When faced with a daunting challenge, such as writing an album review for a genre that you are generally not a fan of, what do you do? Do you simply bash the album because of your lack of fondness for the style (the easy way)? Or do you try your damnedest to gut through it (the arduous way)? Well, to be honest, the whole shoegaze, dream pop genre is not my favorite. But I have plowed forward with the Sunshine Factory’s Sugar, and been rewarded.
There is no doubt in my mind that the Sunshine Factory have made a killer shoegaze album with Sugar. It weaves a tapestry throughout, never truly peaking into a great cacophony of noise. For a band from Alabama to sound like a London band circa 1991 is quite a great accomplishment, considering the geographic difference and the nineteen year difference. The Sunshine Factory are a simple trio of Ian Taylor (guitars, tracking, vocals, lyricist), Sally Robertson (bass, vocals), and Mathew Hendrich (drums), but they make the noise of a huge force.
Rising out of the nothing, opener “Down” provides the liftoff for the journey. With its haunting vocals and circular guitar figure, the track yields surprising results in its heavy hitting chorus. Because the vocals are hidden deep in the mix the lyrics are almost indiscernible, but that might be the point. “Smile” jumps right in — no build up here. An English sounding riff that comes off like something Noel Gallagher could have written when he was on good drugs begins the track. Taylor’s vocals are a little easier to hear, and his voice is actually far more emotive than to be expected from a genre that is mostly focused on looking at one’s shoes. “Head Becomes a Tomb” is another droney classic. With its kaleidescope guitar tracks infusing the track with a more psychedelic feel and Robertson’s shimmering background vocals, the songs is a peak in an album actually short on them. “Don’t Fall Asleep” sounds very derivative in its simple jangly guitar riff. “You are more beautiful than the morning” is an actual lyric from this track, that represents a more pop approach, rather than the bury and seek approach of the first half of the album.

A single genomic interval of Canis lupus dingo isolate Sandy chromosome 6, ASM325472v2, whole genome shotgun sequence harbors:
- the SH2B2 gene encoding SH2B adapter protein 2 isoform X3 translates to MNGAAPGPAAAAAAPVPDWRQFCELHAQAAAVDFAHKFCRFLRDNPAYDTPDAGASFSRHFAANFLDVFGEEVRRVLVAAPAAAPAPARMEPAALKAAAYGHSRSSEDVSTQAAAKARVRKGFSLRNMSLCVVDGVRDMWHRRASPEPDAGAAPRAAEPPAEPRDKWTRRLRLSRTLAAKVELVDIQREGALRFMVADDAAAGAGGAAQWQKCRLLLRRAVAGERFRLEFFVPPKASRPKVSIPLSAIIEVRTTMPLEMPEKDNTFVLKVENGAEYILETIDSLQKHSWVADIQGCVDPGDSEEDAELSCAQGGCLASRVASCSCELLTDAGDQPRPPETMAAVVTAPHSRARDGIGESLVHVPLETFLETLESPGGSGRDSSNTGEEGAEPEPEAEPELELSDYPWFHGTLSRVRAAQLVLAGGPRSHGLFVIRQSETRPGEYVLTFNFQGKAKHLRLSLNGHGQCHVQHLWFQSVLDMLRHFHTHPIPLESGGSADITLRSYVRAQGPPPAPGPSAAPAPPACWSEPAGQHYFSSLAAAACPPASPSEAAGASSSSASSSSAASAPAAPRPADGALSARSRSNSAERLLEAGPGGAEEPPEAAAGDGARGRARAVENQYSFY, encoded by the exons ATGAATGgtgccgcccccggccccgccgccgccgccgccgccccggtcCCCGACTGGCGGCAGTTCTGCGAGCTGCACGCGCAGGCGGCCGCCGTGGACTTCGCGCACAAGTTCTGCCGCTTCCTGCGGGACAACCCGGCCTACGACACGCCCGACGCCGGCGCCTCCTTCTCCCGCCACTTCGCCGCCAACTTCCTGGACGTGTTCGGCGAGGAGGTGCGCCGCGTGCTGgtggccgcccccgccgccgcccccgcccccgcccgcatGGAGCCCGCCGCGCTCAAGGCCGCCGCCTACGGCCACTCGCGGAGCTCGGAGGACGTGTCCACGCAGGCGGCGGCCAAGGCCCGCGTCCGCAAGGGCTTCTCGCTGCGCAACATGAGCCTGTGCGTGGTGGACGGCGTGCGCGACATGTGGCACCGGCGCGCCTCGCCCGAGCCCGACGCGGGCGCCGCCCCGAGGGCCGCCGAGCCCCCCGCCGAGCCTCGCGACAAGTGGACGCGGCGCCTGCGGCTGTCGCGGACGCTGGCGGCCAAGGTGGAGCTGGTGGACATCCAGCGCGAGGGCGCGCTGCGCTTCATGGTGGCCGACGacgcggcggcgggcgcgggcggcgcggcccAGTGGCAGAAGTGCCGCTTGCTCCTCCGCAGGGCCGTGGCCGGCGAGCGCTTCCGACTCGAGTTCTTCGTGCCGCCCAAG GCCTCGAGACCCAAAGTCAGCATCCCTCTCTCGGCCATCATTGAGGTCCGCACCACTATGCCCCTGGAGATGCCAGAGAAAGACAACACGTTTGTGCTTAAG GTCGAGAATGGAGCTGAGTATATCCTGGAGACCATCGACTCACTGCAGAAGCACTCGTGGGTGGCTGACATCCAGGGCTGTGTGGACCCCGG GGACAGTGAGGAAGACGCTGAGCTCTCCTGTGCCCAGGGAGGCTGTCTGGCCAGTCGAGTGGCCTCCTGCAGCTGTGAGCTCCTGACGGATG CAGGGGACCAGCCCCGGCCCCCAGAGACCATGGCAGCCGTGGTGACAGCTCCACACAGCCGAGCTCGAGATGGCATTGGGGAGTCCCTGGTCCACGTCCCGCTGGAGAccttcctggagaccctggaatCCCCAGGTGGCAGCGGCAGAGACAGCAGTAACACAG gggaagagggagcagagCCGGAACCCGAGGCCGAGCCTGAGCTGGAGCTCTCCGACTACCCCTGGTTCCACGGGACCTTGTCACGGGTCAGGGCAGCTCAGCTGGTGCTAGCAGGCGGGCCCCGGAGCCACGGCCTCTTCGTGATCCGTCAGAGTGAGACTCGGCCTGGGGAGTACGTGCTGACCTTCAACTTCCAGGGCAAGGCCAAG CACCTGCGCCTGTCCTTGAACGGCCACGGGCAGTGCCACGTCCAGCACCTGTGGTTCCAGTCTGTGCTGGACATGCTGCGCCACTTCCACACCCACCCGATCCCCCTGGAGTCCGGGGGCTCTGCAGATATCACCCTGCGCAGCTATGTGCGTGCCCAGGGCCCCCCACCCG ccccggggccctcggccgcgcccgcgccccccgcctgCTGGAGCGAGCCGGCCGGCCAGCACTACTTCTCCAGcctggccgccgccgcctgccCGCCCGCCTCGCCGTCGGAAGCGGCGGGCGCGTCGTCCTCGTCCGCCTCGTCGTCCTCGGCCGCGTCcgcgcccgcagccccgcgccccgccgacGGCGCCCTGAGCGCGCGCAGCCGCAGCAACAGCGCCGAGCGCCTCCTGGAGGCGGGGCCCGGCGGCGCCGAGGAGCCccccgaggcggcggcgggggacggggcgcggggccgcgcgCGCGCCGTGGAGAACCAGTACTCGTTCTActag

“My Bon Ami” starts with a simple acoustic riff and some accordion for good measure before continuing the more pop approach. Taylor slides into falsetto here, which is a nice touch. The song does have a very nice little instrumental bridge, which shows that the band is willing to tackle their music from a different approach to fit the song. Here it works, with this sweet little gem of a track. “Twisted and Clover” is back to the swirl and slide of the shoegaze side of the band. Its incessant hammering and squeal is actually very well done, and the craft of the album is starting to show. “My Sugar Cane” opens with a keyboard squelch and some more buried vocals, but it builds to a second peak on the album and actually turns into a great showcase for the band at their most rocking. “Sugar Sister” begins with a tracked guitar figure and includes some backwards tracking as well, almost to make sure the band gets their psychedelic bonus points. But buried beneath all that is a truly haunting and sweet melody. “Deeper Look” wraps it all up with a crunch of guitars, and a similar circular riff as the opener “Down”.
Taking on a release from a genre that isn’t up your alley can truly be a challenge, but no doubt, the Sunshine Factory’s Sugar is a hell of an album that reveals further treasures buried in the mix with each listen. Now, maybe, just maybe, I can do my damnedest to like My Bloody Valentine. Thanks, Sunshine Factory!